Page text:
As many as 2,500 retail store closures expected in Canada
Coresight Research predicted last week that as many as 25,000 retail closures could be announced in the United States this year. For Canada, that could theoretically mean 2,500 stores, said Patterson.

This week alone, Starbucks announced it would close up to 200 locations across Canada over the next two years as it restructures its business, while Children’s Place clothing store said it was closing 200 locations across Canada and the United States by the end of fiscal 2020, and another 100 the following year.

Across the country countless more “mom and pop” stores and restaurants have or are expected to close.

Related Stories:

These retailers are closing Canadian locations in 2020
44% of closed businesses in Saskatchewan might never open

Backlash as Grocery Retailers Roll Back Hourly 'Hero Pay' in Canada
A few weeks ago some national grocery chains were being applauded for raising the wages of frontline workers who were considered heroes for their work during the COVID-19 pandemic. Now, those same retailers are being sharply criticized for deciding to roll back those wages while the pandemic continues to take its toll on people’s health and on the economy.

Companies like Metro, Empire, and Loblaw have ended the $2 per hour premium pay for front-line workers.

Sylvain Charlebois, Professor, Food Distribution and Policy, Faculties of Management and Agriculture, Dalhousie University, said he can certainly understand why the businesses are rolling back premium pay.

He said grocery stores likely didn’t have much of a choice in rolling back wages. It was predictable. But it was disappointing especially in light of the fact that most people that work in the industry are those with highly vulnerable financial situations such as single-parents, students, seniors with fixed income, underprivileged demographic groups.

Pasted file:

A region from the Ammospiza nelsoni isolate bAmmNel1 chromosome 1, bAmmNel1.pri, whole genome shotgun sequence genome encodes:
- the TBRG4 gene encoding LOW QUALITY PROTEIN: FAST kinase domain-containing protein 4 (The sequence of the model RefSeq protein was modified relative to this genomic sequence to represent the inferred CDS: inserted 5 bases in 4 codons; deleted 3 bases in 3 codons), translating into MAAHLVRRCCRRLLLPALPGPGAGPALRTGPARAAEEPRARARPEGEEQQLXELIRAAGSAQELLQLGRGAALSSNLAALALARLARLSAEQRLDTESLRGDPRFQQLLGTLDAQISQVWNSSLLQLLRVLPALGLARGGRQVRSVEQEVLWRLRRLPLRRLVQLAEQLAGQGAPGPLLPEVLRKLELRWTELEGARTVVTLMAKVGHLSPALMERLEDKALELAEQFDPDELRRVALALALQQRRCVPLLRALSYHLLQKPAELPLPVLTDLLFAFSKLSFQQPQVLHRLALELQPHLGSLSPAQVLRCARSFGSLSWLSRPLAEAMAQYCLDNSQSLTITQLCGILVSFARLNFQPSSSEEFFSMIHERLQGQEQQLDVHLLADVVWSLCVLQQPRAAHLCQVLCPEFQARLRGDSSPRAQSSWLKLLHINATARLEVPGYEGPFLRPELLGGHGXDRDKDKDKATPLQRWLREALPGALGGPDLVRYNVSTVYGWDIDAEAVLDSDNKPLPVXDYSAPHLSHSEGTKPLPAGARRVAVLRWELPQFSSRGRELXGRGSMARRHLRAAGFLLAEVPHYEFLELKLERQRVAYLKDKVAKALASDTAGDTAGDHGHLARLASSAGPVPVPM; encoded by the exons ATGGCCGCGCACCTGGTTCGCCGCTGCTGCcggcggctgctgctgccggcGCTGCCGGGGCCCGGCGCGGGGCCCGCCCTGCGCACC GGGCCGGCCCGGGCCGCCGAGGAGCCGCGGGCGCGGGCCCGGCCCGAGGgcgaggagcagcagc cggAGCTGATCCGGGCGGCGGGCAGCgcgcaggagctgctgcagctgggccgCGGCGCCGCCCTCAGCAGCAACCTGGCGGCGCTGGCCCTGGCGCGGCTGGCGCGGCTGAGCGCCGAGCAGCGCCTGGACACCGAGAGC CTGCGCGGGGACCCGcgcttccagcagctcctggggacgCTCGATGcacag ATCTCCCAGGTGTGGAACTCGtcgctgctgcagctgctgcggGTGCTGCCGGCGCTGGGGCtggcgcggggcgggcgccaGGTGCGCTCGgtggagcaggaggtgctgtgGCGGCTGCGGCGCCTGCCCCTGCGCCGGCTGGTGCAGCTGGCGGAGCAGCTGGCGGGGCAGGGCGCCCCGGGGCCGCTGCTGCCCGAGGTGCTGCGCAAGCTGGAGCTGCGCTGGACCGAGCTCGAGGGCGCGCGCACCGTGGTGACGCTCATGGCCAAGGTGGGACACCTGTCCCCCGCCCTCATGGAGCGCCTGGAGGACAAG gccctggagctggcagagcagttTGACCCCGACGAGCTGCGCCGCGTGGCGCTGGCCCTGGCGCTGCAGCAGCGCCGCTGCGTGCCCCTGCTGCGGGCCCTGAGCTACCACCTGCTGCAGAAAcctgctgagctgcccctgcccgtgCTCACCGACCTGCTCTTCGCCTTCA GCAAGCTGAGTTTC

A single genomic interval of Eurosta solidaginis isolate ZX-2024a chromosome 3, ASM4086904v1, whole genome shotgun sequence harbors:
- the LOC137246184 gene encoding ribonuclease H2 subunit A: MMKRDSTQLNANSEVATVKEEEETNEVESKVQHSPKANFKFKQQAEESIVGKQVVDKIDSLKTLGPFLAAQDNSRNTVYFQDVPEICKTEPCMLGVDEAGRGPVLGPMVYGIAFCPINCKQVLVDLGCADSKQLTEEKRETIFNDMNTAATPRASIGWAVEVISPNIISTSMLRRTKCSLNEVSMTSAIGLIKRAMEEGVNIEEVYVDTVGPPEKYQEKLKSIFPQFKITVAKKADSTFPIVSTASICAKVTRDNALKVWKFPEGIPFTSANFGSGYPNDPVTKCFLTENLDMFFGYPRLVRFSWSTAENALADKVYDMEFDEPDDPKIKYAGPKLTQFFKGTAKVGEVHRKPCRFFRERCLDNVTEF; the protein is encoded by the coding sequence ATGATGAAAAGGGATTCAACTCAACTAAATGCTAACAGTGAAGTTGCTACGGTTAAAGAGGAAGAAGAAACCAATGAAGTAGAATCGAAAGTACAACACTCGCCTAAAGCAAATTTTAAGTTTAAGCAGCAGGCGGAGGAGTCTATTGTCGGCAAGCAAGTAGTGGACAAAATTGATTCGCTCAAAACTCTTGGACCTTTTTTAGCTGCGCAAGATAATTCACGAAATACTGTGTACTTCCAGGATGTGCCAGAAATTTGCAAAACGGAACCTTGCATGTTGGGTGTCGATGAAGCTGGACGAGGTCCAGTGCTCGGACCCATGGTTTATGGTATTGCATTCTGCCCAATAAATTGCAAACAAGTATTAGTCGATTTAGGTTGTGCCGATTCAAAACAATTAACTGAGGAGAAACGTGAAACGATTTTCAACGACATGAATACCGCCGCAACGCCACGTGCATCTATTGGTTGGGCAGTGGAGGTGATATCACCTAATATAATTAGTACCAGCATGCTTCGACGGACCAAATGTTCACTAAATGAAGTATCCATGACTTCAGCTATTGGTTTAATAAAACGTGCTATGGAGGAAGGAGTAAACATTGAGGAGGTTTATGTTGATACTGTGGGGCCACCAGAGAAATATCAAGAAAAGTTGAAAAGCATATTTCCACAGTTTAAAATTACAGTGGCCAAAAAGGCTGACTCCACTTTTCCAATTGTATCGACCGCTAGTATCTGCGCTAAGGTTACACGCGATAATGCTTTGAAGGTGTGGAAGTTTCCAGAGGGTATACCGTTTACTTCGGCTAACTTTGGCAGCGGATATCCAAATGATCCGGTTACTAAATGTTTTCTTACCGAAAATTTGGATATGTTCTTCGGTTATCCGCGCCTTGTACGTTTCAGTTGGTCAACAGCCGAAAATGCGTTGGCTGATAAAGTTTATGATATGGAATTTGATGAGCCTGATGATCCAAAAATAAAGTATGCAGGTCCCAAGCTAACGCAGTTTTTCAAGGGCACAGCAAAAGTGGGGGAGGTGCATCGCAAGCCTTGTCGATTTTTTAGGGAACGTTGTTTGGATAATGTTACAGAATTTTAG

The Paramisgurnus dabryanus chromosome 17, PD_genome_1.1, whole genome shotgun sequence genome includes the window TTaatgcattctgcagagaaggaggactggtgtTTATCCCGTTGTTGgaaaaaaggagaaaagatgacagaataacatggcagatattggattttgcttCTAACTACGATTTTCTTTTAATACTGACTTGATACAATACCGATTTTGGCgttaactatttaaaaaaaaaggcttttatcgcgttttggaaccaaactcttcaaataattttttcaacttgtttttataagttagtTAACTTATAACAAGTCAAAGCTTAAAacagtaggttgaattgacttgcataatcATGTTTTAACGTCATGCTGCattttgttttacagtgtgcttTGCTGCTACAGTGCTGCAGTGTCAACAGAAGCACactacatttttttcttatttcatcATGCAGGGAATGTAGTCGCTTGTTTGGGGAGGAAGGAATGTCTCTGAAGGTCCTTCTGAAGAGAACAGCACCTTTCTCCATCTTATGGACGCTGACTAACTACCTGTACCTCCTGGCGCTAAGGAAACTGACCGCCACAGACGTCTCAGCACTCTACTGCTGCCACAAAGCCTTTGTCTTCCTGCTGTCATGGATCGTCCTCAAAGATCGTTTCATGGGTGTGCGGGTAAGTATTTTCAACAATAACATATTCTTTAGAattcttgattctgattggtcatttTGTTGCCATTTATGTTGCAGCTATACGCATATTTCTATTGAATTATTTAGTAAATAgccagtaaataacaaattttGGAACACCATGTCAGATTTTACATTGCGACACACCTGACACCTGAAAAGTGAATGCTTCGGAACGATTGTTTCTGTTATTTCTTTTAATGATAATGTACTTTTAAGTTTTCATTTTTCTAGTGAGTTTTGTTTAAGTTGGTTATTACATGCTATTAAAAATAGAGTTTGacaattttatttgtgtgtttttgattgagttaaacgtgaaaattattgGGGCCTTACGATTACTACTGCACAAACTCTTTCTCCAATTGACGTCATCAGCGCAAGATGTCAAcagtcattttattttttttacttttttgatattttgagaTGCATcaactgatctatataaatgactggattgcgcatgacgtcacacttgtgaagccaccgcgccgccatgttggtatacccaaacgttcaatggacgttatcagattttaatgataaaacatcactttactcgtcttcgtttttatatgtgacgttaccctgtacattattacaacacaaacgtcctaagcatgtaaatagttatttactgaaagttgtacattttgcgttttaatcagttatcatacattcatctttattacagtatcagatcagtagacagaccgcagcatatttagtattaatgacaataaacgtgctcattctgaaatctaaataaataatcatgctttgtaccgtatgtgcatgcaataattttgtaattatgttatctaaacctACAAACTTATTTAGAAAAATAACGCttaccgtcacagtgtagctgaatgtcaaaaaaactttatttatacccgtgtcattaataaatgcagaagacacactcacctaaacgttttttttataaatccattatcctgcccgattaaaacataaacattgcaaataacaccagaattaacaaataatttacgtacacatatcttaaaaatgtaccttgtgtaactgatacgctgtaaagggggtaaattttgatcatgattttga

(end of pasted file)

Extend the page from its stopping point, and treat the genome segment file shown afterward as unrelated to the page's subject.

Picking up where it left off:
Related Story:
Unions call on retailers to make pandemic-related wage premiums permanent

Sask. grocery manager dances through the aisles to brighten shoppers' days during pandemic

Opinions mixed among Montreal shoppers on COVID-19 safety measures

Roots reports loss on virus-related supply chain issues, closures

More than a dozen employees at Home Depot in Richmond Hill test positive for COVID-19

Movie Theater Industry In Turmoil Globally
UK-Based Cineworld Cancels $2.1B Purchase of Canada's Cineplex - Legal Battle Coming

DavidsTea Inc. may pursue formal restructure, hasn't paid rent in three months

Jean Coutu warehouse workers overwhelmingly back strike mandate

Understanding Canadian Cybersecurity Laws: Interpersonal Privacy and Cybercrime

Toronto accounting firm hit by ransomware

Vancouver, BC: 2 suspects steal $45k worth of wigs & hair extensions from store
Vancouver Police say that multiple wigs were stolen during a break-in to a hair salon near City Centre Mall last week. In a news release, police state that two male suspects broke into JO Hair salon located at 3017 Cambie Street and stole multiple wigs, hair toppers, and hair extensions worth over $45,000 in the morning of June 3. “Investigators believe the thieves targeted this particular store to specifically steal the wigs and hair extensions,” says Constable Tania Visintin, VPD.

'Wild Friday at Walmart': Regina store evacuated after bear spray incident
A man told them he had been sprayed with bear spray and did not require medical attention, police say. An assault investigation has now been launched. Trina Agopsowicz says she was at the store doing regular shopping when the incident happened.

Mississauga, ON: Man dead in daylight shooting near hotel, strip mall

North Grenville, ON: $900 perfume thief sought

Robberies & Burglaries

C-Store - Halifax, NS - Armed Robbery
C-Store - Brantford, ON - Armed Robberies (3x)
C-Store - Regina, SK - Robbery
Hair Salon - Vancouver, BC - Burglary

Maple Leaf Sports - Calgary, AB - Burglary